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Breach of Contract! What Now?


It is extremely frustrating when a contracting party isn’t keeping up with their end of the deal.

Simply put, a breach of contract, means an unjustifiable failure or refusal to perform in terms of an agreement. When this happens, the innocent party may be entitled to either cancellation of the agreement and claim damages, alternatively demand specific performance. The strategy and forum you choose at this stage is key in terms of cost-efficiency and overall risk management.

The point of departure here is to determine what the exact terms of the contract are, be it verbal or in writing, you need to be careful when reviewing and or recalling its terms.


Generally, written agreements contain breach provisions, clearly setting out what needs to happen next. If the agreement has a cancellation clause, the non-defaulting party will be able to cancel the contract in the event of a breach of the terms thereto.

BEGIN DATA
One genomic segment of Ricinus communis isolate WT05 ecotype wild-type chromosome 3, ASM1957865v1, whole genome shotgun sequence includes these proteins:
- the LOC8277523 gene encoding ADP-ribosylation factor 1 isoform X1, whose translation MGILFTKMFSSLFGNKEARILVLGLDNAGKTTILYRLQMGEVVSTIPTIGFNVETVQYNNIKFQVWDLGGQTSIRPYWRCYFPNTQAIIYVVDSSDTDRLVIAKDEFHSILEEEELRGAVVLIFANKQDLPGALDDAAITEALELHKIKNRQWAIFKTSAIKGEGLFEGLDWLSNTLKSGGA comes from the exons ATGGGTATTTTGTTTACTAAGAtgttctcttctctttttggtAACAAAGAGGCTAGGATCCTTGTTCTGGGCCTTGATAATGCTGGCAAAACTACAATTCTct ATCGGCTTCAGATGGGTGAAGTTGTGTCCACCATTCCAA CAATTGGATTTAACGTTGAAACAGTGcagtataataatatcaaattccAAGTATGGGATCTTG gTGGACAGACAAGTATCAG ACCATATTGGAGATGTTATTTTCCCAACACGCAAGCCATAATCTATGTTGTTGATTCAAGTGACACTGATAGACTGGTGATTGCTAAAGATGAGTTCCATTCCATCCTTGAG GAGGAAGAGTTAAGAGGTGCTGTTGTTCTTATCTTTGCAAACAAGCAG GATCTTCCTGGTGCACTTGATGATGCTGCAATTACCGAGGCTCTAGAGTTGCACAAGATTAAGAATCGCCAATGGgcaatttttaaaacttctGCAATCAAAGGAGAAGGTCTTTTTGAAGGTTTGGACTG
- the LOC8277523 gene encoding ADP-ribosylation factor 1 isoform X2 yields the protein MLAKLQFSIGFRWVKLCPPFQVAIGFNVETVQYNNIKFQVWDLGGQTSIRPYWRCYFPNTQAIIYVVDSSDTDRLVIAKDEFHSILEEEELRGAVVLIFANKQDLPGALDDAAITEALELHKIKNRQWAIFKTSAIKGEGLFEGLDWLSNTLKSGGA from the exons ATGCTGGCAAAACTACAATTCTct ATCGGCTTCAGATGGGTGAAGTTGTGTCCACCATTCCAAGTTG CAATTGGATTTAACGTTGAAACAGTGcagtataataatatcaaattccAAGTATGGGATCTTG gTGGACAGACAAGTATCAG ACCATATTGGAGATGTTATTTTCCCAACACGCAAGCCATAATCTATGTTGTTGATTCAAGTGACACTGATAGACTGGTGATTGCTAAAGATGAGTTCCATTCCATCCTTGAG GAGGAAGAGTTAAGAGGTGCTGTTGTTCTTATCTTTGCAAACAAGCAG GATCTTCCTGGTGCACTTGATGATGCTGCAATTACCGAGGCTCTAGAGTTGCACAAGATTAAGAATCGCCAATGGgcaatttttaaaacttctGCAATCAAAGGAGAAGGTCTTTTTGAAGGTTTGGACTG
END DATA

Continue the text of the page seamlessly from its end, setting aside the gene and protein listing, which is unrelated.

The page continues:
The non-defaulting party must however take care not to cancel the agreement incorrectly. If cancelled incorrectly, the party in breach may interpret the cancellation as a repudiation of the agreement, in which case the party in breach will also have the right to cancel the agreement and claim damages.


The cancellation terms generally require the non-defaulting party to send a written notice to the defaulting party demanding the defaulting party to rectify the breach. Failure to rectify the breach within the time periods contemplated, will give the non-defaulting party the right to then cancel and claim damages.


In the scenario where the non-defaulting party do not want to cancel but want the defaulting party to deliver or perform in terms of the agreement, the non-defaulting party may then opt to sue for specific performance instead of cancellation and damages.


An important aspect to consider is that where the agreement provides for notice to be given to the defaulting party, any summons that precedes this notice could be succesfully defended on the basis that the non-defaulting party hasn’t provided the required notice.


Accepting that each situation, dispute and factual scenario may be judged and interpreted differently, we advise you to obtain professional advice before cancelling an agreement or instituting action against a defaulting party.

For more information on employment law, contact us today!

O’Reilly Law
Tel: 021 9488 273
E-mail: info@oreillylaw.co.za


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